Despite the unreliable Greek ferry system, it is still the most efficient and busiest in the world. There is no need to arrive at any port more than 30 minutes before the time. Ferries never leave before the scheduled time.

Instead of taking a ferry back to Athens, we booked a flight from Santorini, which only took 30 minutes. Although the time spent at the airport checking in took much longer, we found the experience much more pleasant, considering what we had endured on some of the ferries. 

Good to know: We connected to the Internet on most ferries we travelled on. PRO TIP: We bought an 18 GIG sim card at Athens airport for 30 Euros for 30 days. Many of the larger ferries have Wi-Fi, although it is not free.

For more information about the Greek islands, it is also advisable to get a travel guide.

Last updated 01/08/2023


  1. I could not have agreed more with this article. Many years back we experienced the worst ever sea sickness and I still remember it to this day. Numerous people fainting, I was so sick, I became delirious and started to remove my clothing down to my underwear and was sweating profusely as if I had a very high fever, just a horrible experience.

    1. Hi Niko
      Thank you for leaving that valuable comment. We know that there are great ferry trips one has to be careful which ones you pick. We are off to Andros, Tinos and Syros in June. We are super excited but will also have to use ferries in between the island. We are hoping to bring an updated article that will remove some of the negativity of the Greece Ferries.

  2. This is great information! I am planning a trip in early June. Unfortunately, Seajets is the only option for a ferry during my travel time. I used you link to look up Minoan Lines, and it does not seem as if they have any ferries from santorini to Mykonos & vice versa.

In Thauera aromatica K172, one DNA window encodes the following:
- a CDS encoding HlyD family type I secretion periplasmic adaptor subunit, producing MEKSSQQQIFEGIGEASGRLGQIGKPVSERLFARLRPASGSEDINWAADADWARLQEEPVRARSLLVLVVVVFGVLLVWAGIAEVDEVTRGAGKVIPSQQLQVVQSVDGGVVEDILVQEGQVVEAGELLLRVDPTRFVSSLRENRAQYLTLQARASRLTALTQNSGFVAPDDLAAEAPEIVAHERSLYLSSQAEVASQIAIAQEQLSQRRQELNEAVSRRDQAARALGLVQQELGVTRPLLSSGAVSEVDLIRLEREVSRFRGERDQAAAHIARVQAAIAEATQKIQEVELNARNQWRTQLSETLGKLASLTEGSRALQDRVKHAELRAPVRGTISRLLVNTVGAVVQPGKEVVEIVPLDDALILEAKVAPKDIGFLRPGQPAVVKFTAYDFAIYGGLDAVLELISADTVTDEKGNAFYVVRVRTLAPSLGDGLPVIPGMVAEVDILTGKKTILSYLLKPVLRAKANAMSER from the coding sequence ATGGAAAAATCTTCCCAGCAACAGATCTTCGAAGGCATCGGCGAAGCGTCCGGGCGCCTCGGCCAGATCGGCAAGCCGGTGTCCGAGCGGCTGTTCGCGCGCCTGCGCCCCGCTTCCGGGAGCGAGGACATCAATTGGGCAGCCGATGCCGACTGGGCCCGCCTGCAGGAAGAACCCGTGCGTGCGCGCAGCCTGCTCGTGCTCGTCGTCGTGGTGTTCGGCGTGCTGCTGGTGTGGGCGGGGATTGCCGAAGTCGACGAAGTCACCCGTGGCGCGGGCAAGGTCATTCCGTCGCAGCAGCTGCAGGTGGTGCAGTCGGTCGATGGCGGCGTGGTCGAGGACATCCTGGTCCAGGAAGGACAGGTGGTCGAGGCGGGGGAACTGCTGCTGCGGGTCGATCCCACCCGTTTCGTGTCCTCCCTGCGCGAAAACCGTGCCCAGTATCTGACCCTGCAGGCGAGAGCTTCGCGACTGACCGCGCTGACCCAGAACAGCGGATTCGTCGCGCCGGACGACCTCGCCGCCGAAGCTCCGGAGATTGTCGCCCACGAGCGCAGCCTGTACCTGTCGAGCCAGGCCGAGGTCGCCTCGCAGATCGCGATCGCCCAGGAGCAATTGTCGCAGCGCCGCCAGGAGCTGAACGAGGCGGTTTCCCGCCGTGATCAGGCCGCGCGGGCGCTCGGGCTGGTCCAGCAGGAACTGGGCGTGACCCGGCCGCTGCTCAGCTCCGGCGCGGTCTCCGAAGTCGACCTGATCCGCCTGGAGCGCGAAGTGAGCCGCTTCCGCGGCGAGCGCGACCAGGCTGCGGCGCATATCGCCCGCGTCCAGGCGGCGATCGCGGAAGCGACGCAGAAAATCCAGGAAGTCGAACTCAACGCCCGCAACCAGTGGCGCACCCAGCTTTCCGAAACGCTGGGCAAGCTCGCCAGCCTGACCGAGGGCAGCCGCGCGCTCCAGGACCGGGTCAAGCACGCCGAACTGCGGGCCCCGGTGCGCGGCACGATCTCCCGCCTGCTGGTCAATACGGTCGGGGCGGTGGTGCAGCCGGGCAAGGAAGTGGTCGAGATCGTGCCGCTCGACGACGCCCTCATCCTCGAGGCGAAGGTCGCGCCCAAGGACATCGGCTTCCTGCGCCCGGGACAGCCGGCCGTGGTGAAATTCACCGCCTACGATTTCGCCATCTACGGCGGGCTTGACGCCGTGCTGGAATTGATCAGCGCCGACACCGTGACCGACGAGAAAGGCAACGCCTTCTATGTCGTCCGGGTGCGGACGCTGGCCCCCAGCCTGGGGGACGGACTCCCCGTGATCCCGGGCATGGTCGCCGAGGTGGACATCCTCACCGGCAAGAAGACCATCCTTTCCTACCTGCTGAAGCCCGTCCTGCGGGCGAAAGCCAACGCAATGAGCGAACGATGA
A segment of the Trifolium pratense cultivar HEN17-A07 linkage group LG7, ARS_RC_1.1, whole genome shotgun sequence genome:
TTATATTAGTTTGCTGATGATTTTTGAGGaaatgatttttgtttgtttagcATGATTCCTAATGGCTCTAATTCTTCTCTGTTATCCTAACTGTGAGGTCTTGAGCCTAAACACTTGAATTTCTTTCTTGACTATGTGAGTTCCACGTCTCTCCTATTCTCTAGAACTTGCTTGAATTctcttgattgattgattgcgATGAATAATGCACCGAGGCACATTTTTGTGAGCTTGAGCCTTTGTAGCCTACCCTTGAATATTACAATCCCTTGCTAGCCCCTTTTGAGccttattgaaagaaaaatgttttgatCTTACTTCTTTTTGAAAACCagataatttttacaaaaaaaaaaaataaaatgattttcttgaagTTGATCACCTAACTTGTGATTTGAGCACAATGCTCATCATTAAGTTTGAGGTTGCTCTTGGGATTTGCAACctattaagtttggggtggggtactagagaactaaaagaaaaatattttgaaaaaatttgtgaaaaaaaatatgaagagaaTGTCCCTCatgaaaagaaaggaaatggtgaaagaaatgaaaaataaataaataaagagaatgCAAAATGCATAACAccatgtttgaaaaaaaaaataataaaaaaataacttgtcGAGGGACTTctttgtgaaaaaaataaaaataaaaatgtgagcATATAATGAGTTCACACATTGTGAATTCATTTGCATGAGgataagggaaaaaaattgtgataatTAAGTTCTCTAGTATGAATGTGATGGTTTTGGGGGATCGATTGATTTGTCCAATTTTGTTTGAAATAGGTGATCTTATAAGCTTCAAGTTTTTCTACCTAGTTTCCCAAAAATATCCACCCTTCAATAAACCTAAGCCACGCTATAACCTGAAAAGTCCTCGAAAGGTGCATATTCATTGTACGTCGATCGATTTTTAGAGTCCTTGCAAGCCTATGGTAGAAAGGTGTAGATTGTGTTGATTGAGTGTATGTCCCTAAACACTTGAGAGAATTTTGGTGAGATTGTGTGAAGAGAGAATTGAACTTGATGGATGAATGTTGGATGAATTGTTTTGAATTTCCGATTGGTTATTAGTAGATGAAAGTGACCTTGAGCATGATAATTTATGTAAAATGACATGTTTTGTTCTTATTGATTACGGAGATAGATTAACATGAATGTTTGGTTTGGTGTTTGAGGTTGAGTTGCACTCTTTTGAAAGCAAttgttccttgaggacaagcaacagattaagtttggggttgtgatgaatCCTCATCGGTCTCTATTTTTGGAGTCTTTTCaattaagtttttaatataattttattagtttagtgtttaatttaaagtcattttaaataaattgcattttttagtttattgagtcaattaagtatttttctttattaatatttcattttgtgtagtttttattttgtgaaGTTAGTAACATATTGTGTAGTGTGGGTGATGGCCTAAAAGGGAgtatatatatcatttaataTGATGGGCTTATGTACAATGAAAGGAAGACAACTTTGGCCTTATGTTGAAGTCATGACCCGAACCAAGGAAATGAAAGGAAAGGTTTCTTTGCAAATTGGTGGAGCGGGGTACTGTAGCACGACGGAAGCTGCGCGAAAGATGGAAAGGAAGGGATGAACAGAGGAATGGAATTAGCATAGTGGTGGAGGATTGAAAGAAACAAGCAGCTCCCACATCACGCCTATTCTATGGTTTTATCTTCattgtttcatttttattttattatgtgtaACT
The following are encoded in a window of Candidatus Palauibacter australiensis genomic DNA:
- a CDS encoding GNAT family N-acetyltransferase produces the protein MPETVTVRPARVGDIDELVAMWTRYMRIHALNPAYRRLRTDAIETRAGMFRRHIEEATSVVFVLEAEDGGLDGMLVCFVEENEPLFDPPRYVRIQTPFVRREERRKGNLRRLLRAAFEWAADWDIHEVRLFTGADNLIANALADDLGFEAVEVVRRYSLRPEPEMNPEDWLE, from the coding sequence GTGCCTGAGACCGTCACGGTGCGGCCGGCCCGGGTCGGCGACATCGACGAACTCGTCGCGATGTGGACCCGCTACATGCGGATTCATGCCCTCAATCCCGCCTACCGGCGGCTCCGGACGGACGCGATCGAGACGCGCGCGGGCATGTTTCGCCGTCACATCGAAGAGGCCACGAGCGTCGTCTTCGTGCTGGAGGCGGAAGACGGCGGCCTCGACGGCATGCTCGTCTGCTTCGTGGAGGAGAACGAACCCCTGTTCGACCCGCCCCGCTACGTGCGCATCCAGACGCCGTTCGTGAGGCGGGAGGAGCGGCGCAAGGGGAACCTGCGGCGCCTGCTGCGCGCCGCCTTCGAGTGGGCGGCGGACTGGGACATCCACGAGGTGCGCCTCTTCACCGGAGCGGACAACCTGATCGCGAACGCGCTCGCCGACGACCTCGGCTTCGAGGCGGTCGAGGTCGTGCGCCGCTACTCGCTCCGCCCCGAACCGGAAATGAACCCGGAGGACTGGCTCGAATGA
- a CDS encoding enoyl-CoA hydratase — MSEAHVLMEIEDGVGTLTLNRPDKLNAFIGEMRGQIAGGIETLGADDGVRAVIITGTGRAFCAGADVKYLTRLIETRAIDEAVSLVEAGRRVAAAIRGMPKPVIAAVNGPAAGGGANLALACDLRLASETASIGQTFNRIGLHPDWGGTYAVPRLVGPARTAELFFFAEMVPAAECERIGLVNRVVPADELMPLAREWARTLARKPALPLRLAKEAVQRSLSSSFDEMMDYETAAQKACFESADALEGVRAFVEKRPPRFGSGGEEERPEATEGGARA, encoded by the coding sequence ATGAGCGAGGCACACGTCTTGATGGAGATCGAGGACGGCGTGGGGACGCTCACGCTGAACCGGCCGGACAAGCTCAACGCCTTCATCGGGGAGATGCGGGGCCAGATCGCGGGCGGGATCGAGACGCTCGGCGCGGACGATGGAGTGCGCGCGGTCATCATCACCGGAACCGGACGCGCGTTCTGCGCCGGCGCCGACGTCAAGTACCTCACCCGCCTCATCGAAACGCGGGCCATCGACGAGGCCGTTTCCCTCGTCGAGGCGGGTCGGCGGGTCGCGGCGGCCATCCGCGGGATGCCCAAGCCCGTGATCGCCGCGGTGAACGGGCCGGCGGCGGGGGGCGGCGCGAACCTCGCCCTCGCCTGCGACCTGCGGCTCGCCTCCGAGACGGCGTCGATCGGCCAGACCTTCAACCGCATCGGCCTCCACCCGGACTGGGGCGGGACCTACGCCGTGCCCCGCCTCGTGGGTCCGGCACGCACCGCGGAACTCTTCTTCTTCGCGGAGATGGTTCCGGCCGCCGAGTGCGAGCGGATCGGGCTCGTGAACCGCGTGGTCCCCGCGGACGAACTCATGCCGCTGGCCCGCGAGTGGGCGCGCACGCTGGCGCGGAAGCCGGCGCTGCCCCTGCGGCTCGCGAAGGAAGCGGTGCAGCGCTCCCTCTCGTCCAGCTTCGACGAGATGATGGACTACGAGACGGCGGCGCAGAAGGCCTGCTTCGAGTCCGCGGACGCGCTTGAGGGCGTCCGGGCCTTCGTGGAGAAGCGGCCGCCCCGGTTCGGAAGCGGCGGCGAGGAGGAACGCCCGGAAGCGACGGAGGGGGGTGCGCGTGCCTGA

1. Thank you for leaving a comment. Seajets is not a bad option if you book a higher grade (i.e. VIP class). We hope you have an unforgettable experience. You picked amazing islands to visit. Don’t forget to subscribe to our newsletter as we will be visiting three lesser known islands in Greece in June. Have a fantastic trip. Your travel buddies, Bernie and Petra

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About Author

As a freelance travel journalist and seasoned business professional, Bernie van der Linde has made it her mission to explore the world's most unique and luxurious destinations. With a PhD in business studies from the University of South Africa, Bernie has channeled her passion for travel, web design, and writing into founding the travel blog Travel Buddies Lifestyle. Here, she shares her adventures alongside her best friend and travel business partner, Petra, who seamlessly translate and compile articles relevant to their German and European audience.

Bernie's love for exploring new places has taken her to some of the world's most exotic locations. Whether gazing out at the glittering skyline of Dubai or enjoying the tranquillity of a private beach in Mauritius, Bernie is always looking for unique experiences that will inspire and entice her readers to travel.

Through her thoughtful writing and unparalleled passion for travel, Bernie van der Linde has made a name for herself in the world of travel writing. Her knack for uncovering hidden gems and sharing her experiences with her readers has made her a trusted source of inspiration for those looking to explore the world in style.